Joshua Caldwell over at Hollywood Bound and Down has posted two comments he received from Nicholl readers and one comment from a Black List reader. Definitely check out the post if you're considering submitting your script to either place.
I was shocked by Comment 2, which came from a Nicholl reader. It's more personal than analytical, containing phrases like "Normally I want to run for the hills as soon as I see a script set in the Middle East. I have no patience or interest in them usually," and "This was a solid script, and even though it's not my cup of tea per se, I really did enjoy it...and that should say something."
Nicholl Comment 1 and the Black List comment were more specific and professional, but I find myself wondering: would these notes help you in a rewrite? By design, these comments are more like the ones you'd see in coverage for a studio, production company or agency. They indicate to other industry professionals if the script is worth reading; they're not crafted to be tools for writers trying to imrprove. That's not a bad thing -- but it's something to be aware of.
The Black List aims to find excellent screenplays and connect them to people looking for excellent screenplays. It is most helpful to writers whose scripts achieve a very high score (8-10), and founder Franklin Leonard has been candid about how lower-scoring scripts will probably not be discovered by industry pros on the site, telling writers, "If you're not finding traction for your script on our site, stop giving us your money." Similarly, the Nicholl aims to find the very best screenplays written by non-established writers. In 2013, it received 7,251 entries and will select only five fellows.
So here's where it gets tricky for writers: if you get a low score, especially one accompanied by comments that indicate that the reader read the script very quickly or didn't seem to "get it," should you rewrite the script based on these suggestions? And for the Black List, should you pay another $50 for another read? On one hand, the first reader is just one person with one opinion -- maybe another reader would feel differently. But on the other hand, your sense of hope is encouraging you to shell out more money, and you could get caught in an expensive cycle. "The thing is no two readers are alike. You may pay to have several pro readers provide feedback on your script and each may have a differing take on it," writes Scott Myers at Go Into the Story. "This could end up confusing you, providing no clear path through the rewrite. So there are dangers in getting too many assessments."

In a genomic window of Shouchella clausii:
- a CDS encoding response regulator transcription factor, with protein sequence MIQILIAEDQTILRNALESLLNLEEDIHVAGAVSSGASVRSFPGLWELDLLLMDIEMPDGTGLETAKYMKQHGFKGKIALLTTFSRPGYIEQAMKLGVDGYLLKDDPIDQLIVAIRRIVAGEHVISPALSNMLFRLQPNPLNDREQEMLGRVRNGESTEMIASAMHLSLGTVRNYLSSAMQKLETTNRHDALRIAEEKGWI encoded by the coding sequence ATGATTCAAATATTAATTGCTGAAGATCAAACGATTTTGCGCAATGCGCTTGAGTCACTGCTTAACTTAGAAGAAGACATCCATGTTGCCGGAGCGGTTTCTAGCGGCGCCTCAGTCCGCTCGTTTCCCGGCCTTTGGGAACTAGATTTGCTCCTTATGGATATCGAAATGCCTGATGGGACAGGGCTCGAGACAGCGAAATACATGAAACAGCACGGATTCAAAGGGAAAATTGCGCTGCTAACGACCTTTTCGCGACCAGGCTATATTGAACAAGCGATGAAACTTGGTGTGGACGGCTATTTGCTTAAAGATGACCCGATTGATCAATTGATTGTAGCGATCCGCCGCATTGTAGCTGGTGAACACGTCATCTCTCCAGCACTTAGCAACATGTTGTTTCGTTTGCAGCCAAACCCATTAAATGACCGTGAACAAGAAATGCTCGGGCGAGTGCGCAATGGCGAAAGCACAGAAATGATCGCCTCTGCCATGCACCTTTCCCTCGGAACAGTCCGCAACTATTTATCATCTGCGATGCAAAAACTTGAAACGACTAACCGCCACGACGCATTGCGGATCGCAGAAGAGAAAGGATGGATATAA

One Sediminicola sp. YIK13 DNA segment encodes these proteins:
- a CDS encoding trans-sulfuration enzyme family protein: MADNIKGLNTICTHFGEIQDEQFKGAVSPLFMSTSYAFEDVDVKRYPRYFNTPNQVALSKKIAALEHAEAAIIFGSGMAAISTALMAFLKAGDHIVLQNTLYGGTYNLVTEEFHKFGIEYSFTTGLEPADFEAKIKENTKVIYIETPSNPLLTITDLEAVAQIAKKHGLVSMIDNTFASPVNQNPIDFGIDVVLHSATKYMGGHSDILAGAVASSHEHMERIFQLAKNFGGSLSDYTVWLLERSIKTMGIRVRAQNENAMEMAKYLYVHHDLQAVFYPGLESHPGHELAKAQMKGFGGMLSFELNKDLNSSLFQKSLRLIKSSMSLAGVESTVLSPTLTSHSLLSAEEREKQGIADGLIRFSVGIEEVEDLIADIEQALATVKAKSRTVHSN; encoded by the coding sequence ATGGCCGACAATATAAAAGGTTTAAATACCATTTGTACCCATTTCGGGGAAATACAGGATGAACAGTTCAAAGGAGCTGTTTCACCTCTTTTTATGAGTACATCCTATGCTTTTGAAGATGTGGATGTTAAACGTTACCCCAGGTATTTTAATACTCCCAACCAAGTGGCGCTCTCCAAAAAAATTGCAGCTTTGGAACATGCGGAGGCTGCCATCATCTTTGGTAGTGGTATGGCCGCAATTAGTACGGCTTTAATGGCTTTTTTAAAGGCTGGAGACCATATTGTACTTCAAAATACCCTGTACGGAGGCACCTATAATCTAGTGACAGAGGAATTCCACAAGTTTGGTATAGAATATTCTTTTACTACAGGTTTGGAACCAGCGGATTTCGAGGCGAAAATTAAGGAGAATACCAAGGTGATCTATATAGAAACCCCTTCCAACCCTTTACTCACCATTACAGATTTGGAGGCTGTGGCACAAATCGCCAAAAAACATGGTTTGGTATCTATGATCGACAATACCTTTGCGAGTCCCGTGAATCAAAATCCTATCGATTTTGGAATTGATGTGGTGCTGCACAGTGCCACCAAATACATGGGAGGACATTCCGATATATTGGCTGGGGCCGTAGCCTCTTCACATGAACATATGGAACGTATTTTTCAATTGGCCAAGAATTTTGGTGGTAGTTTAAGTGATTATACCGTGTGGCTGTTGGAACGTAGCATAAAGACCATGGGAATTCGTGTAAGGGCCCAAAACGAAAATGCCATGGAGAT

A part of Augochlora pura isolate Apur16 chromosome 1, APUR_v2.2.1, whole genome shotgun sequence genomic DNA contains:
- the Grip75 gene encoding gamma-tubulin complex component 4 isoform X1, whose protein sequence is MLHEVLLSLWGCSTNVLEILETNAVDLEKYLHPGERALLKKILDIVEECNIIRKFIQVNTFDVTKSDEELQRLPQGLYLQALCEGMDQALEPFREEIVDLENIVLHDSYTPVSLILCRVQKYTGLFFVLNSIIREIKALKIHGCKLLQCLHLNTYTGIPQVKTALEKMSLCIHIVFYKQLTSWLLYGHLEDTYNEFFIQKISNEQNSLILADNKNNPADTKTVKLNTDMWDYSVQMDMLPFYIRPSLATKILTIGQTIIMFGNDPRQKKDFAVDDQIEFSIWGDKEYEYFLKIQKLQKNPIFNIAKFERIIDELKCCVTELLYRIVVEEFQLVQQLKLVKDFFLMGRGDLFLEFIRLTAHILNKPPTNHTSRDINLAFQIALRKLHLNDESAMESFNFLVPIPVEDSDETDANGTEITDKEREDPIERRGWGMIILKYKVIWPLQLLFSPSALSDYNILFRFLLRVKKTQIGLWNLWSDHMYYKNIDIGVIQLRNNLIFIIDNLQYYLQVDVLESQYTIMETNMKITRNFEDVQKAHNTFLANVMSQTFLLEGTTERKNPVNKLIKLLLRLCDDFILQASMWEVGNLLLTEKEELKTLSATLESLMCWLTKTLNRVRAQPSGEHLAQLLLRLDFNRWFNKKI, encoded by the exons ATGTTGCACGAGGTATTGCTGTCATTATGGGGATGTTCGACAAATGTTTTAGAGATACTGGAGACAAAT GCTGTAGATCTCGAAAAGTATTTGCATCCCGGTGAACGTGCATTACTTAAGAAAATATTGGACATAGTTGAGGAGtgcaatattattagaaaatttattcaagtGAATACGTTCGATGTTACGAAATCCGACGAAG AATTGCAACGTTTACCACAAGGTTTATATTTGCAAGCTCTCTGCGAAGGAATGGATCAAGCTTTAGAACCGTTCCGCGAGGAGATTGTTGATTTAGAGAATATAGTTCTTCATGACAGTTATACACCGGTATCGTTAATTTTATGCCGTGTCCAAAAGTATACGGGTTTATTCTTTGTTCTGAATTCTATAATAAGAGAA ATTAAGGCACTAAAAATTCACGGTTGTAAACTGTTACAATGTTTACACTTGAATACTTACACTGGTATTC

I know writers who have gotten evaluations containing typos, incorrect loglines, incorrect story information/key facts, etc. But on the flip side, I know writers who got thoughtful ones. Some have even found reps and launched their careers because of the Black List.
The Black List only pays its readers $25 a script, but does at least encourage writers to contact customer service if they feel their evaluation was too rushed. From their FAQ: If you believe the reader did not thoroughly read your script, reach out to us outlining the reasons you believe so with any specifics from the review. Note that ratings themselves, whether high or low, are not an indicator of a bad review. We want to make sure that all scripts are given a thorough and fair read. Any factual inaccuracies, for instance, will be taken seriously. But we try to separate valid opinions from clear misreadings of the script.
Ultimately, if your script is in great shape, the Nicholl and the Black List might be able to help, especially if you need access more than you need notes at this point in your career. In an industry that's nearly impossible to break into, they offer rare opportunities. Maybe I'm biased because I offer notes to writers too, but if you receive an low score and evaluation you agree with, you'll probably want to rewrite the script -- and I'm not sure these types of brief comments will help you do that.